There is no doubt Britain is mostly a better place to live and work than a decade ago, with a strong economy, rising living standards for most, and better public services. But there is one big exception to this progress. On pensions, we have gone backwards. Employers are continuing to walk away from their responsibilities.
Only one in four private sector employees are now members of good employer pension schemes, and the trend is downwards. Many employers have shut salary-based schemes to new members. Directors in too many companies have been keen to tighten every belt other than their own - boardroom schemes continue to guarantee huge pay-outs. We will not build a new pensions consensus on the foundations of double standards and gross inequality.
Pensions will therefore continue to top the trade union agenda. In the year ahead, we will have to step up our defence of existing pensions. Rentokil will have rung alarms bells in every workplace with a decent pension. And it is clear that the best defence workers can have for their pension is effective union workplace organisation.
But the year ahead also provides an opportunity for unions to move from defence to advance following the publication of the Turner report. There is wide support for the basic elements of the commission's report.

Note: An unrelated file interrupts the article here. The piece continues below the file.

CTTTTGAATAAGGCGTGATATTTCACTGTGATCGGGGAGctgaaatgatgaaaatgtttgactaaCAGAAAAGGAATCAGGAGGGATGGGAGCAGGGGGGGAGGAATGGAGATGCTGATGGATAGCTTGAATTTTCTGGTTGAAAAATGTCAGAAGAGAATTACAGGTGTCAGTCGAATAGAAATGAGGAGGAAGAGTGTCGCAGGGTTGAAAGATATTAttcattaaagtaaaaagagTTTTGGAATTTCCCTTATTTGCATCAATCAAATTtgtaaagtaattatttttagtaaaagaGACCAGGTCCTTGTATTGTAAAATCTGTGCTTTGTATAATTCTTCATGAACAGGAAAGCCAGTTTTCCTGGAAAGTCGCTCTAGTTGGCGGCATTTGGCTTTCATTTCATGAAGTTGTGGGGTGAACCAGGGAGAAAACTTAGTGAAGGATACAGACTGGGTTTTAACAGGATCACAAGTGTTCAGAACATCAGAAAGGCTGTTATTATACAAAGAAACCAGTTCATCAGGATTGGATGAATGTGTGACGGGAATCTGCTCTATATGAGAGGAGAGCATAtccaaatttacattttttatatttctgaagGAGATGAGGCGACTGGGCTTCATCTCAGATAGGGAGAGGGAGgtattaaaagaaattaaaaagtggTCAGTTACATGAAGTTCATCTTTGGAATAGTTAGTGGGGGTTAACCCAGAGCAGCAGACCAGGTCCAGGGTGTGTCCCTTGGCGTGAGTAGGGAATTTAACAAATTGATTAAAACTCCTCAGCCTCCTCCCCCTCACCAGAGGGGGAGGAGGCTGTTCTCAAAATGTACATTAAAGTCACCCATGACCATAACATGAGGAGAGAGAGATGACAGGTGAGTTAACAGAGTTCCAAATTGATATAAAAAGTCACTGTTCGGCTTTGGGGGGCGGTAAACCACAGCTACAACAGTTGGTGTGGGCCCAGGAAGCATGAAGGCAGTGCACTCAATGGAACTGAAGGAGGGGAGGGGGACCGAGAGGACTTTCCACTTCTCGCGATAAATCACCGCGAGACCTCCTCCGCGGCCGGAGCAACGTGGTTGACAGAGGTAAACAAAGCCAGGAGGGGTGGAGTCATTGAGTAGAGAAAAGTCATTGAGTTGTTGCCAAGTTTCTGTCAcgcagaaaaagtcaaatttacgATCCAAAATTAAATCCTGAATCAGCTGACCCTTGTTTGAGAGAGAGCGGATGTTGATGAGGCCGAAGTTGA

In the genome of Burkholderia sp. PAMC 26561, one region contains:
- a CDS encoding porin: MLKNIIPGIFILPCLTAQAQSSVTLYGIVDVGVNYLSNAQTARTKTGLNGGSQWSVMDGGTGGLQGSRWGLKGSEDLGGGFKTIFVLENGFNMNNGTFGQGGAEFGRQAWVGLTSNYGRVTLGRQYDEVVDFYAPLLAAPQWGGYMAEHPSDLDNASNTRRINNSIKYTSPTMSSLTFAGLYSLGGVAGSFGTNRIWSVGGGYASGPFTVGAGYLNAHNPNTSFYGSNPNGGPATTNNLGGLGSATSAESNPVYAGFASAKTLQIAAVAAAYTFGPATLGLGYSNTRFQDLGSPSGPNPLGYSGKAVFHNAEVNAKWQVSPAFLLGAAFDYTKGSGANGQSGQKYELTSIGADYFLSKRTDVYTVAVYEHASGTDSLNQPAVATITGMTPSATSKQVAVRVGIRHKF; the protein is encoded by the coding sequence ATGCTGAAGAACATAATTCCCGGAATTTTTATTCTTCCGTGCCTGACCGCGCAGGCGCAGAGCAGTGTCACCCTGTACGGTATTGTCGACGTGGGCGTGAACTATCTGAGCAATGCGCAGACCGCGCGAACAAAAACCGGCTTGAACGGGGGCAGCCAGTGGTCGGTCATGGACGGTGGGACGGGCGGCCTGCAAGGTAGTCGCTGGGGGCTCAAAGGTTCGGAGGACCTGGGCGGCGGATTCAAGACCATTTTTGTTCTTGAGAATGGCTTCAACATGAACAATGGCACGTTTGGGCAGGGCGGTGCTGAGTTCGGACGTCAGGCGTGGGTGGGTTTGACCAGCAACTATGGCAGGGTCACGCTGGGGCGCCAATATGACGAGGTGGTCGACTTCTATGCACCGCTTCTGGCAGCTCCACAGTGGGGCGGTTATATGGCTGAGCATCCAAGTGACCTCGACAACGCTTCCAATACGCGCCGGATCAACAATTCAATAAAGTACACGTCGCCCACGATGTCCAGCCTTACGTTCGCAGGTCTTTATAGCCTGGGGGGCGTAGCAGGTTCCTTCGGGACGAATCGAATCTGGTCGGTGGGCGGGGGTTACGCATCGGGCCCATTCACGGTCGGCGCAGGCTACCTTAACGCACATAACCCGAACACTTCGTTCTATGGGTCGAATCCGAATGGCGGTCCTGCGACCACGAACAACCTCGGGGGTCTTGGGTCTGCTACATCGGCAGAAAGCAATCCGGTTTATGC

The choice now is between using the wide support that the Turner report has won to build a new pensions settlement, or kicking the issue into the long grass of indecision. It will need tough choices. In particular, more generous state pensions will have to be paid for through the tax system, particularly if we resist raising the state pension age.
The looming pensions crisis is not the only issue the Government has to tackle. The manifesto on which they won the election contained measures that add up to a real programme for the workplace with better rights for parents, investment in child care and new holiday rights. But too much of the public sector reform programme risks alienating the very staff who have to implement it.